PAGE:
From the controversy surrounding Proposition 8 to Milk screenwriter Dustin Lance Black's poignant 2009 Oscar acceptance speech on same-sex civil liberties, homosexuality and its ugly counterpart, homophobia, have been charged topics in the media for quite some time; but there's another act in town that requires our attention. Hovering somewhere between the heterosexual and the homosexual is modern male sexuality -- with its metrosexuality and bromances -- in all its ambiguous splendor.
The age of the dandy (or the man who emulates the aristocrat in action and dress) was set in motion in the late 18th and early 19th centuries, but its legacy stretches into the 21st. You may know him by one of his vintage monikers, the fop, coxcomb, fribble, fashion-monger, macaroni, or popinjay; or you may be more familiar with his modern incarnation as the metrosexual.
Metrosexuality is the not-so-politically-correct term coined by Mark Simpson in his 1994 essay "Here Come the Mirror Men" in The Independent. The portmanteau refers to the straight, urban man who cares as much about his appearance as the gay man supposedly does. In a deeper sense, however, the word describes the man whose sexuality is more linked to urbanism and consumerism than it is to either gender or sexual proclivity. A post-sexual, he is no longer homo or hetero, but just metro.
With the age of the metrosexual comes the rise of the bromance. Metrosexuality sprang fully armed from the head of sexual anxiety. Although the straight man often seeks solace from the world of women in his buddies, he quickly discovers that these waters, too, are fraught with ambiguity and terrors, sexually speaking. So what's the solution to this Catch-22 of Hellerian proportions? How can men inhabit extra-sexual territory? Through metrosexuality, of course. There are ghouls and goblins haunting the average man on both ends of the gender spectrum, and the metro mode provides a third option that eschews both men and women in the interest of self and stuff.
As early as 1948, literary critic Leslie Fiedler argued for a sophisticated version of the Peter Pan complex in which men in American novels run off with a male friend with whom they have a closeness that could be mistaken for something more, even if it's not overtly sexual. He claimed that they do this in order to avoid the responsibilities and realities of dwelling in the sphere of women. Today Fiedler's fascination with that complex, almost indescribable (although everyone's trying), relationship between men is still very much alive.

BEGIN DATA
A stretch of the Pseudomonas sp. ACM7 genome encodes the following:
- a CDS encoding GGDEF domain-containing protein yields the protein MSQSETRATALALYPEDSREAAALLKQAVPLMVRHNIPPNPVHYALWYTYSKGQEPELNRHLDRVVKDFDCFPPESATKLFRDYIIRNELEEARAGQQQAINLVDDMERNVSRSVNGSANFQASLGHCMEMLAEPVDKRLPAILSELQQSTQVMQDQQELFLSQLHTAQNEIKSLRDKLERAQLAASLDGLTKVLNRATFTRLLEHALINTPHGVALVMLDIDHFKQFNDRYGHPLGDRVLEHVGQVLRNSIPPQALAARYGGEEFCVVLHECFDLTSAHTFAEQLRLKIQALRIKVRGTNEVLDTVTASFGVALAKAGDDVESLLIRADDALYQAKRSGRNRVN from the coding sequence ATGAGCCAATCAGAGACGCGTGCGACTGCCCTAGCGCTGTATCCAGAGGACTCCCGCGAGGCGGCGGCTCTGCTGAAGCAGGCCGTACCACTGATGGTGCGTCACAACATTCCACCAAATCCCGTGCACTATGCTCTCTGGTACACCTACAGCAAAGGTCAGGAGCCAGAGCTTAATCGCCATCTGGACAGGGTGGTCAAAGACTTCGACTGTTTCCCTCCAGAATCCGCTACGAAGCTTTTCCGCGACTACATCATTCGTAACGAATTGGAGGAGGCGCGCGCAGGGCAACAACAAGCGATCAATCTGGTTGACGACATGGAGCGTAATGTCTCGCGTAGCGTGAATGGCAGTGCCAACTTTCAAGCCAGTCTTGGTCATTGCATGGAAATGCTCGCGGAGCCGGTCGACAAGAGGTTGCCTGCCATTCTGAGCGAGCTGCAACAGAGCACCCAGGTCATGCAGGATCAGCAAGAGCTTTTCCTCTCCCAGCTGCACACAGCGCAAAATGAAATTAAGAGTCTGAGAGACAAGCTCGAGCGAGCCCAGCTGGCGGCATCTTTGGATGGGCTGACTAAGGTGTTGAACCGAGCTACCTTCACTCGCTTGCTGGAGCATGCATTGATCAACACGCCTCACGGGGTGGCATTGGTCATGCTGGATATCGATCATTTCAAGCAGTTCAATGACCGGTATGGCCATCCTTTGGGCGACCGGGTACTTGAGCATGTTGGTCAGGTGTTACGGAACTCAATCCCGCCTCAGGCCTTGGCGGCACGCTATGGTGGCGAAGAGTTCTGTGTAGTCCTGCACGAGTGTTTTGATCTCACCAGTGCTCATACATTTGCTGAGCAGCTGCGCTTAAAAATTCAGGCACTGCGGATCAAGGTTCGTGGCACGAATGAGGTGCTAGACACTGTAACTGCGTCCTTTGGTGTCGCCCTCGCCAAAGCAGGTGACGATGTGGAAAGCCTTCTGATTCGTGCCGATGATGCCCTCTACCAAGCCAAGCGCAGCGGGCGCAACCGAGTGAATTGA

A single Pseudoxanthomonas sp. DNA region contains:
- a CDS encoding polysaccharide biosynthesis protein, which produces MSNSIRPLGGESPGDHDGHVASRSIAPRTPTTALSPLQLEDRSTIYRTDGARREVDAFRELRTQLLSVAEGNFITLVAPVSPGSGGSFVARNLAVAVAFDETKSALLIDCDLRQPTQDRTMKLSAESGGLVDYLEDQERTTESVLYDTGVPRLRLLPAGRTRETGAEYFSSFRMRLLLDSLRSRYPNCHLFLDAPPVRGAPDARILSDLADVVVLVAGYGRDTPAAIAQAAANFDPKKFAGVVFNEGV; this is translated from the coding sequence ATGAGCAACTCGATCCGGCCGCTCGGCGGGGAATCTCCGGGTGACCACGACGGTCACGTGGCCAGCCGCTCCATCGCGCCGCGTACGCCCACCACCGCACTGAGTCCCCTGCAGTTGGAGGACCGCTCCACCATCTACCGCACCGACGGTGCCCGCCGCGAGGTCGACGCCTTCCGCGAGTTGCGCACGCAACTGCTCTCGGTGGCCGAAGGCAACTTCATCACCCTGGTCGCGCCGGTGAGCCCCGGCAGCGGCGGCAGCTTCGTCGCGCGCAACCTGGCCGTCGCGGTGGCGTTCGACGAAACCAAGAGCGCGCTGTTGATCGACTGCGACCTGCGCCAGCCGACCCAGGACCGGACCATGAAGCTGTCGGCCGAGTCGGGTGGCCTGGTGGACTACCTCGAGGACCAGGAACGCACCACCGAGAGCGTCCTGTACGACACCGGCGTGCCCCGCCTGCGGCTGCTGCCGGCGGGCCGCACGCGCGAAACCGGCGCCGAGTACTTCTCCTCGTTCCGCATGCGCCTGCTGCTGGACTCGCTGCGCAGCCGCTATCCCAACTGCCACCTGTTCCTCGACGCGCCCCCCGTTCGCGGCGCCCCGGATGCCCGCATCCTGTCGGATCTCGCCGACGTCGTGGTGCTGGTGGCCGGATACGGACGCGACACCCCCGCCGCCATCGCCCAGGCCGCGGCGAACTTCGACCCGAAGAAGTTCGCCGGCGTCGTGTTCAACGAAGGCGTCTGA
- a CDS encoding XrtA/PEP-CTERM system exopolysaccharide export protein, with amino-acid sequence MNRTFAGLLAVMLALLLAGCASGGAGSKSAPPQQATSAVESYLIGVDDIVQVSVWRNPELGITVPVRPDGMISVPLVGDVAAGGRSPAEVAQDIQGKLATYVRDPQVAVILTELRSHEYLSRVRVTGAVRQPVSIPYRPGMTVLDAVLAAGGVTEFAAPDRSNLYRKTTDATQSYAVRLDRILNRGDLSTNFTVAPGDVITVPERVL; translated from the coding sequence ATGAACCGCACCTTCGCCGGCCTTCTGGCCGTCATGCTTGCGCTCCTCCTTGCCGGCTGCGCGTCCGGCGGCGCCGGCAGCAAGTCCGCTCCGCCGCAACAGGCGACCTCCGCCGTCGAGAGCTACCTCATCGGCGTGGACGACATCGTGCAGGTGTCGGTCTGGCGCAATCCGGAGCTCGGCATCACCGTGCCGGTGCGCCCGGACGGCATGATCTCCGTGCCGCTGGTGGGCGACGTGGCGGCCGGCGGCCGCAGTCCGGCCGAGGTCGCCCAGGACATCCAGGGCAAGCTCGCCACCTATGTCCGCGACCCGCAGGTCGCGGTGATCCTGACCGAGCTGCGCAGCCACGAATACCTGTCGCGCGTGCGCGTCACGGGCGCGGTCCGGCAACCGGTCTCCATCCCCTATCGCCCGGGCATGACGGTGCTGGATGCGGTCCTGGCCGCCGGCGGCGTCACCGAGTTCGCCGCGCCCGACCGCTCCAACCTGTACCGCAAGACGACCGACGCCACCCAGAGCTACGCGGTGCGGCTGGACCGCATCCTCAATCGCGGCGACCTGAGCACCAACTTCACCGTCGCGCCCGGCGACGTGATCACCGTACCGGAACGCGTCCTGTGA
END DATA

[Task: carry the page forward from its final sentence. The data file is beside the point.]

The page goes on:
Many recent films gesture towards these issues in their exploration of the intricacies of male relationships -- all the Judd Apatow movies, for example -- and the peculiar dynamic that exists between straight men who love each other platonically in a world still coping with homophobia. Yet Lynn Shelton's Humpday (2009) faces them head-on and with subtlety and grace. That is, if Bruno is a gay brothel in hell, Humpday is a Times Square Peep Show into the homosocial psyche.
Humpday is an uproarious take on the confusion surrounding modern masculinity. Its protagonist, Ben (Mark Duplass), describes his marriage as a part of his life that has turned into an ogre and overtaken all the other parts. Instead of the old adage: just because he's married doesn't mean he can't bang the secretary, in Shelton's clever vision, just because he's married doesn't mean he can't make a gay porno with Andrew (Joshua Leonard), his straight male friend.
The thing that is so striking about the film's gay porno gag, however, is that these guys are doing it to prove their manhood. One scene finds them arguing over who will be "boning the shit" out of whom. They are not doing it because they are gay, but because they are not, and therefore find the proposition to be a frightening one. That's right, it's a case of gay sex to prove heterosexuality, folks.
In a similarly circular manner, Andrew and Ben describe what they plan to do as "beyond gay," as though they could venture so far into the gay sector that they would loop around and come out extra straight; or as if gay male love were a way of asserting the maximum amount of masculinity because it allows for the macho quest for dominance through sex without any women involved to feminize the experience. "Beyond gay" also makes it sound as though we have reached a post-homosexual, and perhaps even post-sexual, time--the fantasy of two men who want their relationship be the one sphere of their lives free of any psycho-sexual complications (even if they are planning on having sex with one another).
It seems that there are two opposing forces that are powering films of late: an intense desire to pay tribute to the unique relationship that exists between men and an equally intense fear that this relationship may contain homosexual undertones. The result of these warring impulses are films like Humpday that blow open the dread and disgust surrounding homophilia that Hollywood strives to keeps under wraps in its average bromance flick. In the end, Shelton's movie just may function as a mass therapy session for all the Judd Apatows of the world who live in terror of their bro-love.